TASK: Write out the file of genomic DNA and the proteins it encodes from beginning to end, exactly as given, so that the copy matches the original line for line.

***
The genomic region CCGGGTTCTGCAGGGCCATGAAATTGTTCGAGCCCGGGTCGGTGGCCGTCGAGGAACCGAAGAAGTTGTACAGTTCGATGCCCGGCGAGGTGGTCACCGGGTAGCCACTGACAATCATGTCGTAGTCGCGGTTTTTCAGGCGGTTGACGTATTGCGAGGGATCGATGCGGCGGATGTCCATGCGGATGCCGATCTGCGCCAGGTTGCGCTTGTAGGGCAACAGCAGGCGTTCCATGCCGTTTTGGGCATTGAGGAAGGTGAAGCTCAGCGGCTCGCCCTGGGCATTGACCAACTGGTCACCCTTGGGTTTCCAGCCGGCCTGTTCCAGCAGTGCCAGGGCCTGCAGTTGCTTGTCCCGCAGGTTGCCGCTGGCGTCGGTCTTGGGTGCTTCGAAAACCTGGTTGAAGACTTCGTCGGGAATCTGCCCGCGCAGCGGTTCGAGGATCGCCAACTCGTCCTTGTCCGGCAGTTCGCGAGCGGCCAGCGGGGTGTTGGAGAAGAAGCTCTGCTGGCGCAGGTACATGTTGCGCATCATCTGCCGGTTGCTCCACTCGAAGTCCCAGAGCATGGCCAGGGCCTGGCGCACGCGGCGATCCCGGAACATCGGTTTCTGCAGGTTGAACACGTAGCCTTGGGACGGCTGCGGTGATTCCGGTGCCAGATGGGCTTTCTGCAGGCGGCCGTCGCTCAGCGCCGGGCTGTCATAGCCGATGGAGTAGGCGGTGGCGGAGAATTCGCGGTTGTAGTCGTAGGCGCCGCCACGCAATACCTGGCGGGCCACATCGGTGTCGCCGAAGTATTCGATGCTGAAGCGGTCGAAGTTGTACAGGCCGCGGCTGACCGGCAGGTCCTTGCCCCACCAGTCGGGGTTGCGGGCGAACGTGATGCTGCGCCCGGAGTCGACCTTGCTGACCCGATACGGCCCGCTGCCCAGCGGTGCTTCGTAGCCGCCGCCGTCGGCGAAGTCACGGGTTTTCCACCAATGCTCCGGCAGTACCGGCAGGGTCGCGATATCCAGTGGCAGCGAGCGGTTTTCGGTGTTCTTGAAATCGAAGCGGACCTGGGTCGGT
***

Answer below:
The genomic region CCGGGTTCTGCAGGGCCATGAAATTGTTCGAGCCCGGGTCGGTGGCCGTCGAGGAACCGAAGAAGTTGTACAGTTCGATGCCCGGCGAGGTGGTCACCGGGTAGCCACTGACAATCATGTCGTAGTCGCGGTTTTTCAGGCGGTTGACGTATTGCGAGGGATCGATGCGGCGGATGTCCATGCGGATGCCGATCTGCGCCAGGTTGCGCTTGTAGGGCAACAGCAGGCGTTCCATGCCGTTTTGGGCATTGAGGAAGGTGAAGCTCAGCGGCTCGCCCTGGGCATTGACCAACTGGTCACCCTTGGGTTTCCAGCCGGCCTGTTCCAGCAGTGCCAGGGCCTGCAGTTGCTTGTCCCGCAGGTTGCCGCTGGCGTCGGTCTTGGGTGCTTCGAAAACCTGGTTGAAGACTTCGTCGGGAATCTGCCCGCGCAGCGGTTCGAGGATCGCCAACTCGTCCTTGTCCGGCAGTTCGCGAGCGGCCAGCGGGGTGTTGGAGAAGAAGCTCTGCTGGCGCAGGTACATGTTGCGCATCATCTGCCGGTTGCTCCACTCGAAGTCCCAGAGCATGGCCAGGGCCTGGCGCACGCGGCGATCCCGGAACATCGGTTTCTGCAGGTTGAACACGTAGCCTTGGGACGGCTGCGGTGATTCCGGTGCCAGATGGGCTTTCTGCAGGCGGCCGTCGCTCAGCGCCGGGCTGTCATAGCCGATGGAGTAGGCGGTGGCGGAGAATTCGCGGTTGTAGTCGTAGGCGCCGCCACGCAATACCTGGCGGGCCACATCGGTGTCGCCGAAGTATTCGATGCTGAAGCGGTCGAAGTTGTACAGGCCGCGGCTGACCGGCAGGTCCTTGCCCCACCAGTCGGGGTTGCGGGCGAACGTGATGCTGCGCCCGGAGTCGACCTTGCTGACCCGATACGGCCCGCTGCCCAGCGGTGCTTCGTAGCCGCCGCCGTCGGCGAAGTCACGGGTTTTCCACCAATGCTCCGGCAGTACCGGCAGGGTCGCGATATCCAGTGGCAGCGAGCGGTTTTCGGTGTTCTTGAAATCGAAGCGGACCTGGGTCGGT